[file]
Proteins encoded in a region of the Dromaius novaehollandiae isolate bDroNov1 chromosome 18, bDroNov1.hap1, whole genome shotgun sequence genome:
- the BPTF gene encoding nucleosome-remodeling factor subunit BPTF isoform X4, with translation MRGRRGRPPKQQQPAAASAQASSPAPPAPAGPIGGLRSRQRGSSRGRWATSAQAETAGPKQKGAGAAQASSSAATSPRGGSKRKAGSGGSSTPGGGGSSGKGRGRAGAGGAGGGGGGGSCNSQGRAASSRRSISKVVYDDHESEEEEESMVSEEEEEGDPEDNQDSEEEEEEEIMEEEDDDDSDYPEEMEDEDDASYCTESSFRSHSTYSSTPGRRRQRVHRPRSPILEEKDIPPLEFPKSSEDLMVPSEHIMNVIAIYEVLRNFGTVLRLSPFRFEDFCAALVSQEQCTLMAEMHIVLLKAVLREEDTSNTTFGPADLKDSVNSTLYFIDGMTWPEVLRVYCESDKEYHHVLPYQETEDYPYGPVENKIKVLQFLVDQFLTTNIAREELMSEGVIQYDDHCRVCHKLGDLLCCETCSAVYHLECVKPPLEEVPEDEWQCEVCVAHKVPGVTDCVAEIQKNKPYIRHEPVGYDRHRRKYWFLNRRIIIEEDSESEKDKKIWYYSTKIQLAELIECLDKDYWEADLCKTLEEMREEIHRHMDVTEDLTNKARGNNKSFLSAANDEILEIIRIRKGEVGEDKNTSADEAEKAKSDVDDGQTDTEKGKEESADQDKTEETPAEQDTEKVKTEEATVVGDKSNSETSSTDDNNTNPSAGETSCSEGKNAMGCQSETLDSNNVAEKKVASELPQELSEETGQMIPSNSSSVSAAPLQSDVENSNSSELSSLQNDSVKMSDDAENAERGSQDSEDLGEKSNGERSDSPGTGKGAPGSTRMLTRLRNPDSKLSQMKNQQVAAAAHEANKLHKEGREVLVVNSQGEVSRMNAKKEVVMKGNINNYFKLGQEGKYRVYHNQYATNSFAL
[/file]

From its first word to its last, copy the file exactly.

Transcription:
Proteins encoded in a region of the Dromaius novaehollandiae isolate bDroNov1 chromosome 18, bDroNov1.hap1, whole genome shotgun sequence genome:
- the BPTF gene encoding nucleosome-remodeling factor subunit BPTF isoform X4, with translation MRGRRGRPPKQQQPAAASAQASSPAPPAPAGPIGGLRSRQRGSSRGRWATSAQAETAGPKQKGAGAAQASSSAATSPRGGSKRKAGSGGSSTPGGGGSSGKGRGRAGAGGAGGGGGGGSCNSQGRAASSRRSISKVVYDDHESEEEEESMVSEEEEEGDPEDNQDSEEEEEEEIMEEEDDDDSDYPEEMEDEDDASYCTESSFRSHSTYSSTPGRRRQRVHRPRSPILEEKDIPPLEFPKSSEDLMVPSEHIMNVIAIYEVLRNFGTVLRLSPFRFEDFCAALVSQEQCTLMAEMHIVLLKAVLREEDTSNTTFGPADLKDSVNSTLYFIDGMTWPEVLRVYCESDKEYHHVLPYQETEDYPYGPVENKIKVLQFLVDQFLTTNIAREELMSEGVIQYDDHCRVCHKLGDLLCCETCSAVYHLECVKPPLEEVPEDEWQCEVCVAHKVPGVTDCVAEIQKNKPYIRHEPVGYDRHRRKYWFLNRRIIIEEDSESEKDKKIWYYSTKIQLAELIECLDKDYWEADLCKTLEEMREEIHRHMDVTEDLTNKARGNNKSFLSAANDEILEIIRIRKGEVGEDKNTSADEAEKAKSDVDDGQTDTEKGKEESADQDKTEETPAEQDTEKVKTEEATVVGDKSNSETSSTDDNNTNPSAGETSCSEGKNAMGCQSETLDSNNVAEKKVASELPQELSEETGQMIPSNSSSVSAAPLQSDVENSNSSELSSLQNDSVKMSDDAENAERGSQDSEDLGEKSNGERSDSPGTGKGAPGSTRMLTRLRNPDSKLSQMKNQQVAAAAHEANKLHKEGREVLVVNSQGEVSRMNAKKEVVMKGNINNYFKLGQEGKYRVYHNQYATNSFAL